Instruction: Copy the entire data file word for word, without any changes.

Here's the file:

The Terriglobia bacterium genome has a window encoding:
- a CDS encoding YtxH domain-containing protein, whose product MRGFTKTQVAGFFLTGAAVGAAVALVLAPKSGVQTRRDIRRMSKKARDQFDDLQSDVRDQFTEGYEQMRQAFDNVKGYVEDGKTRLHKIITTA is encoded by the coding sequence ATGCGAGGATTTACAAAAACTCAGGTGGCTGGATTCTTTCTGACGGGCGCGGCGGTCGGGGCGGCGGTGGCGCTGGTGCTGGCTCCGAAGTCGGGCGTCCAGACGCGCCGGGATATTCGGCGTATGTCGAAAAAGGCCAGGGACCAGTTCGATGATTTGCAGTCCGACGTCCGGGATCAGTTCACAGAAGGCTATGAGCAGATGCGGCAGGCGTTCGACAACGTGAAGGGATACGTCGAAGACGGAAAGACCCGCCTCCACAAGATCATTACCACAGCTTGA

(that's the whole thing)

The Terriglobia bacterium genome has a window encoding:
- a CDS encoding YtxH domain-containing protein, whose product MRGFTKTQVAGFFLTGAAVGAAVALVLAPKSGVQTRRDIRRMSKKARDQFDDLQSDVRDQFTEGYEQMRQAFDNVKGYVEDGKTRLHKIITTA is encoded by the coding sequence ATGCGAGGATTTACAAAAACTCAGGTGGCTGGATTCTTTCTGACGGGCGCGGCGGTCGGGGCGGCGGTGGCGCTGGTGCTGGCTCCGAAGTCGGGCGTCCAGACGCGCCGGGATATTCGGCGTATGTCGAAAAAGGCCAGGGACCAGTTCGATGATTTGCAGTCCGACGTCCGGGATCAGTTCACAGAAGGCTATGAGCAGATGCGGCAGGCGTTCGACAACGTGAAGGGATACGTCGAAGACGGAAAGACCCGCCTCCACAAGATCATTACCACAGCTTGA